The State We're In, 8 September 2012. A propaganda poet from North Korea sees Kim Jong-il wearing elevator shoes then flees the country. A musician celebrates his Congolese roots. And a writer from Afghanistan who risked his life to liberalize his country now drives a cab in Canada.
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When Jang Jin-sung was selected to be the "court poet" by Kim Jong-il, he couldn’t believe he’d actually be working for a "god".
But when he met the supreme leader in person, he saw "god" wearing elevator shoes.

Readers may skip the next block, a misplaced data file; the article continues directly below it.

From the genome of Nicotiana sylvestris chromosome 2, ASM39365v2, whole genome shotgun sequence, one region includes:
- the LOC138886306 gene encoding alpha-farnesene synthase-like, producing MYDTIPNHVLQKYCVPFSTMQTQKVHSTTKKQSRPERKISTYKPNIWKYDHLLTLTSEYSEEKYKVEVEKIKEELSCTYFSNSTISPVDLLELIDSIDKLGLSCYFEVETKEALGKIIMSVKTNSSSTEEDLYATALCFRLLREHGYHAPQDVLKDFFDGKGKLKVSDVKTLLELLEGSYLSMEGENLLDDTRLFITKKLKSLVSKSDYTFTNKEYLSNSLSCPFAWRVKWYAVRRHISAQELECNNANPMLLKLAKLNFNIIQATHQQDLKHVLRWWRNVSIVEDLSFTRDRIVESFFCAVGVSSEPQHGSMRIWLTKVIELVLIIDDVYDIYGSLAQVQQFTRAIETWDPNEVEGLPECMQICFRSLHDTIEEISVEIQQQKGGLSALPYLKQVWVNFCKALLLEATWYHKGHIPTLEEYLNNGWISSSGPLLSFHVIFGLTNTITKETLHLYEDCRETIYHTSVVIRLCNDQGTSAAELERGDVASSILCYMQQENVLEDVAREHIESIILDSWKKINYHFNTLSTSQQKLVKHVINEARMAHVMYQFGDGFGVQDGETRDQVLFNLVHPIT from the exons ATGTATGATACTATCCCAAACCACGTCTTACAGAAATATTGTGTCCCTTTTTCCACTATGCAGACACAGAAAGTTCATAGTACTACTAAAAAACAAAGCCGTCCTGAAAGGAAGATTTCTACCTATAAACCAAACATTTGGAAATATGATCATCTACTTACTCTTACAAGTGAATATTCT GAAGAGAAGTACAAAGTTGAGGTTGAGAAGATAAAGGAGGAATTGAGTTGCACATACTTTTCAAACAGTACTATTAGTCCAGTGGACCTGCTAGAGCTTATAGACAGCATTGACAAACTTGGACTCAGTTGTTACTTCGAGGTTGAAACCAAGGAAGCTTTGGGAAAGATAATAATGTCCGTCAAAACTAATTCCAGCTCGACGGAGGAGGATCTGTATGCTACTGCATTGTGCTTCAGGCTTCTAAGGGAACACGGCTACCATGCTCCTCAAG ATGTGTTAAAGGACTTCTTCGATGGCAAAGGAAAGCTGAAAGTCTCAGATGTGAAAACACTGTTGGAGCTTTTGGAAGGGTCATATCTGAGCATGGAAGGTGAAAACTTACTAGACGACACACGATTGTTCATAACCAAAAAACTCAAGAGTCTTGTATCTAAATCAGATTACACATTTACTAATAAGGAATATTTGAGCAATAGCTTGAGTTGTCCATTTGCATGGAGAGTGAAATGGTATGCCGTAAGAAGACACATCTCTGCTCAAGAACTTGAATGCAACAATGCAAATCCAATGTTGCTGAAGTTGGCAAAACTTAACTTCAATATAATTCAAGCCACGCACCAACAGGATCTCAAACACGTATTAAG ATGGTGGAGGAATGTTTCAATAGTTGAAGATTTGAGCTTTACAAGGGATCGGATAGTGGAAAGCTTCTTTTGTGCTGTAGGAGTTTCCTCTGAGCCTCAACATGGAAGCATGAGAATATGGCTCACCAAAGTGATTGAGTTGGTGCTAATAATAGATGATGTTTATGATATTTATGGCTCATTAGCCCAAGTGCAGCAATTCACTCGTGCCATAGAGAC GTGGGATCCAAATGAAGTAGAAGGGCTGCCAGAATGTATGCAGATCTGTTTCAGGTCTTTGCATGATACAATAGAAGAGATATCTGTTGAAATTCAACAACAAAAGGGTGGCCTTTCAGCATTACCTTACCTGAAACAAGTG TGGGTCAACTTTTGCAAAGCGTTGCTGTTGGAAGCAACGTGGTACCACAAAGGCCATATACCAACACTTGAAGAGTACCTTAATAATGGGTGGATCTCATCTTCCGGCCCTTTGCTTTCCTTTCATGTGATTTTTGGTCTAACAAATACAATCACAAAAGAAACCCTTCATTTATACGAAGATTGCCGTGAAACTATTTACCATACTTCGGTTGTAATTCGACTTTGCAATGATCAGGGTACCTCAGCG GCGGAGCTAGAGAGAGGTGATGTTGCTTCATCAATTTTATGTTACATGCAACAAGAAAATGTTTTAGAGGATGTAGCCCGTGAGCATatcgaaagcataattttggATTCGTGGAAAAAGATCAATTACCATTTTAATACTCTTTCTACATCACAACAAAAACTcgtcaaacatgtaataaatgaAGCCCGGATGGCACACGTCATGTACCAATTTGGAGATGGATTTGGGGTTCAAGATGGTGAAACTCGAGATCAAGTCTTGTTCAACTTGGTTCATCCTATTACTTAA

Jang Jin-sung tells host Jonathan Groubert how he decided to flee the country into China and his hope of one day returning home to North Korea – which he believes will be soon.
More: New Focus International - The truth about North Korea by North Koreans in exile.
When Baloji was 3, his mother arranged to have him leave Congo to live in Belgium.
A few years later, his family lost everything in the conflicts raging in the eastern part of the country.
He’s never returned.
Now he creates music to express what he hasn’t been able to say to his mother he hasn’t seen for 25 years.
Editor Greg Kelly caught up with Mir at his home in Hamilton, Ontario, where he now drives a cab.
The job sometimes makes him feel dead. But it also allows him a lifeline... to poetry.
More: Mir’s blog Sun in Exile.